The global financial crisis, had hit the BRICS (Brazil, Russia, India, China and South Africa) economies, but these countries are likely to rebound, with India likely to clock ‘steady’ gross domestic product growth in next three years.
According to leaders of these economies who were speaking at a session at the 44th World Economic Forum Annual Meeting in Davos, the BRICS economies would rebound over the next few years, despite having been hit to varying degrees by fallout from the global financial crisis.
"India's growth declined because of the adverse external environment and due to some decisions we took," Indian Finance Minister P Chidambaram said.
He, however, expressed confidence that the country will grow at 6 per cent this year, 7 per cent in 2015 and 8 per cent in 2016.
Questioned about the role of the state in the Indian economy, he said: "New space in the economy is reserved substantially for the private sector but state enterprises cannot be dismantled overnight or simply wished away.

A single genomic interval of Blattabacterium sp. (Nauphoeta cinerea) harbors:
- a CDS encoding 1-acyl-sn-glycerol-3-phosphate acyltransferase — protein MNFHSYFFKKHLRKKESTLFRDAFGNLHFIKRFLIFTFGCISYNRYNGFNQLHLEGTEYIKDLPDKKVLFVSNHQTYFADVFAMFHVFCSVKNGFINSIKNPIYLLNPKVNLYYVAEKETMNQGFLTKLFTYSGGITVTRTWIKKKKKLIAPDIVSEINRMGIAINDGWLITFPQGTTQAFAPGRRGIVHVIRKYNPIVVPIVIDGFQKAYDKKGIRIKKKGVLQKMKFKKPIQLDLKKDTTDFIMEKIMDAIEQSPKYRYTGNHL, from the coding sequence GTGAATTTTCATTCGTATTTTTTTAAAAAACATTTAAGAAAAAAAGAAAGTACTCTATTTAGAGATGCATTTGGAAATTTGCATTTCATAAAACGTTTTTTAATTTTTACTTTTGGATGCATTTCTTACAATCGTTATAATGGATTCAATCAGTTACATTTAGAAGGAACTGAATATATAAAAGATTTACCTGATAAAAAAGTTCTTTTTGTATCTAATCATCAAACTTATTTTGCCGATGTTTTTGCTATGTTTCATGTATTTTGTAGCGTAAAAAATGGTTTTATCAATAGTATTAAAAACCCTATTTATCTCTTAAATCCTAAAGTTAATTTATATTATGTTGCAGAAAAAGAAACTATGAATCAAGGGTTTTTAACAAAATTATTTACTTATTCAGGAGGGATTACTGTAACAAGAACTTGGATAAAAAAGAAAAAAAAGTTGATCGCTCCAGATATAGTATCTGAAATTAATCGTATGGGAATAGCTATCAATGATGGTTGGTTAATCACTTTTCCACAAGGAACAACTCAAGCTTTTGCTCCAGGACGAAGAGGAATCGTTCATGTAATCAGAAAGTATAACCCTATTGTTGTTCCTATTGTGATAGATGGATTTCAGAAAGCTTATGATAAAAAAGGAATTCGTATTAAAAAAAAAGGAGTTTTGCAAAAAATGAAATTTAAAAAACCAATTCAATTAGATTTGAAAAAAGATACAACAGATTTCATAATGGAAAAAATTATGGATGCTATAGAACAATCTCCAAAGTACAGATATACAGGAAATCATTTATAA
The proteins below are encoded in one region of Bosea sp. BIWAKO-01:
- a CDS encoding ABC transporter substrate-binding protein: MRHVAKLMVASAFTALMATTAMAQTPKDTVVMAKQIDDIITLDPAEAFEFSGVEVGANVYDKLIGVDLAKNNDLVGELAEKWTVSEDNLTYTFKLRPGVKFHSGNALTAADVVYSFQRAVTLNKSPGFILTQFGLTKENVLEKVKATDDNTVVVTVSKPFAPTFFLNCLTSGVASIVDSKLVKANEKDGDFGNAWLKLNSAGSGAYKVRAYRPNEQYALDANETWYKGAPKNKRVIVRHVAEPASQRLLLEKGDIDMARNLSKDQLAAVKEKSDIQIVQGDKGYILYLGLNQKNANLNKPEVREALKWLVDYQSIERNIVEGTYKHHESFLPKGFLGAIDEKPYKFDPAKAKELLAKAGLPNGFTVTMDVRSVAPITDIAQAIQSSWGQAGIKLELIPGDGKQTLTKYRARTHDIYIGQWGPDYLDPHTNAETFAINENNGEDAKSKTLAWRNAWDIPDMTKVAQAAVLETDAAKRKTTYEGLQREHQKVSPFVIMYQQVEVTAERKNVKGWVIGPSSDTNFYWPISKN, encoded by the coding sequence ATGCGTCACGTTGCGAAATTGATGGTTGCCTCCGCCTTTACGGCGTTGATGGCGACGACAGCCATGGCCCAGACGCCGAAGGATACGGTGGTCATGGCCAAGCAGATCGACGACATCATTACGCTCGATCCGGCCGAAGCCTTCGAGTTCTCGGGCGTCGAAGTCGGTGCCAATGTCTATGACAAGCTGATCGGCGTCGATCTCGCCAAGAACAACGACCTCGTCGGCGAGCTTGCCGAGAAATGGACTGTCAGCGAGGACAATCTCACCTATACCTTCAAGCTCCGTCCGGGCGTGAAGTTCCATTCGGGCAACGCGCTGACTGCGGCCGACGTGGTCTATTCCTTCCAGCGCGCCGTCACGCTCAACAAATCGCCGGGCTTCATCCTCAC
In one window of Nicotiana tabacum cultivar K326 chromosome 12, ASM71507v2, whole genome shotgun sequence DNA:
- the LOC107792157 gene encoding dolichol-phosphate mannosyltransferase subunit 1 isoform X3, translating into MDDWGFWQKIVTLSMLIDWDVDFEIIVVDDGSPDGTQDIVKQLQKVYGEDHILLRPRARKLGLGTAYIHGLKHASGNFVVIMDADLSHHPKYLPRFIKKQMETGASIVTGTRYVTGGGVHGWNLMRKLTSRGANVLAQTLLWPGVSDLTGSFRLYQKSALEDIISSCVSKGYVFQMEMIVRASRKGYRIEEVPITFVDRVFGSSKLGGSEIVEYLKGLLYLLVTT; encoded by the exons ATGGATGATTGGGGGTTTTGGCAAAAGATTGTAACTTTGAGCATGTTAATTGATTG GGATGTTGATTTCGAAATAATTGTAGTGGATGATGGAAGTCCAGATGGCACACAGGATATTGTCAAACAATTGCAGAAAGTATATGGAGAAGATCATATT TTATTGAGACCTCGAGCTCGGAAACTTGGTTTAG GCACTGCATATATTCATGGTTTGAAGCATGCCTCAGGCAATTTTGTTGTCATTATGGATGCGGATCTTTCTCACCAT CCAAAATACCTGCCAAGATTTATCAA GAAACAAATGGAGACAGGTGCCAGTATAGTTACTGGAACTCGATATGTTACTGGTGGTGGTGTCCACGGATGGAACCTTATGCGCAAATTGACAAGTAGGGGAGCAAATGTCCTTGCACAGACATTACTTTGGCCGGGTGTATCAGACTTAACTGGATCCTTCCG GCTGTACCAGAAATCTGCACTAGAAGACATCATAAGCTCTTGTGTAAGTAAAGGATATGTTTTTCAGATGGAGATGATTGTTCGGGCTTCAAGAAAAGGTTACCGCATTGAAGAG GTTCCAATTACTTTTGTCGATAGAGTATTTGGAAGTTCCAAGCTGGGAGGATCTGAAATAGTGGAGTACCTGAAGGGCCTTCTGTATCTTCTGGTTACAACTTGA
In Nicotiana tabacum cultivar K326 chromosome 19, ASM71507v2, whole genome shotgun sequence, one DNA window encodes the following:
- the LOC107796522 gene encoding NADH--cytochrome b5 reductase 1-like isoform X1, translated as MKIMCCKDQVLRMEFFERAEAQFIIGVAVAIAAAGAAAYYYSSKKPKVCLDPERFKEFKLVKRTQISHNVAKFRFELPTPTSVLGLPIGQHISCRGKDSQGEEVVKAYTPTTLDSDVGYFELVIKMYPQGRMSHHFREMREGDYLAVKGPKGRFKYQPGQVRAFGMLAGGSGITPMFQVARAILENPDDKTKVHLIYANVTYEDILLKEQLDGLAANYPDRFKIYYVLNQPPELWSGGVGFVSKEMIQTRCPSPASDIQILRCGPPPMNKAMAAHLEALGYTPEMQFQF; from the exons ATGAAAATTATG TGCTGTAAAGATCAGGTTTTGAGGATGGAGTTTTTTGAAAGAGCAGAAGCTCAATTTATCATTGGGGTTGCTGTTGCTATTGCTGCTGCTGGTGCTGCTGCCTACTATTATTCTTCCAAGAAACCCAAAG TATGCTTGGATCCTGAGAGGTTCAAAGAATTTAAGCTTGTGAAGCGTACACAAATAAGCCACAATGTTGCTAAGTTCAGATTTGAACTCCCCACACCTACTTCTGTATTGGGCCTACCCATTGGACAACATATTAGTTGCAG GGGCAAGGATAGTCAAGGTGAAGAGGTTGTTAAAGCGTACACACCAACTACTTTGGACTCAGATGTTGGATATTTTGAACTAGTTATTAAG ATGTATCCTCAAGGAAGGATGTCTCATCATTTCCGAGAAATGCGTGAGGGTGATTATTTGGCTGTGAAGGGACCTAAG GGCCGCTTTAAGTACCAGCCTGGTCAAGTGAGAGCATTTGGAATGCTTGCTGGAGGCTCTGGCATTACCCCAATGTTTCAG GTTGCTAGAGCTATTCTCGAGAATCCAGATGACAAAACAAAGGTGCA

"As long as the public sector is competitive and run on commercial terms there is no reason to take state enterprises apart," he added.
As per Liu Mingkang, Distinguished Fellow, Fung Global Institute, Hong Kong, "Concerns that China's economy will run out of steam are unfounded and the country is expected to maintain its economic momentum on a more sustainable course at a rate of 6 per cent to 7 per cent through to 2020.
According to South Africa's Minister of Finance Pravin Gordhan, after registering significant growth in the past two decades, the country is now headed towards ‘the new normal.’
"The global financial crisis, which was not of our making, did huge damage.
“We now need to enhance the skills of our citizens and improve our infrastructure to take advantage of the opportunities ahead," Gordhan said.
Echoing similar sentiments, Guido Mantega, Minister of Finance of Brazil, said the country will not return to its pre-crisis growth levels soon, but it is already consolidating the reforms introduced over the past decade that have raised the incomes of the poorest people in society.
As per Arkady Dvorkovich, Deputy Prime Minister of the Russian Federation, the country’s slow rate of growth is partly due to the economic conditions of its main trading partners, Europe and the China.
He added that internal constraints are the main impediments to progress.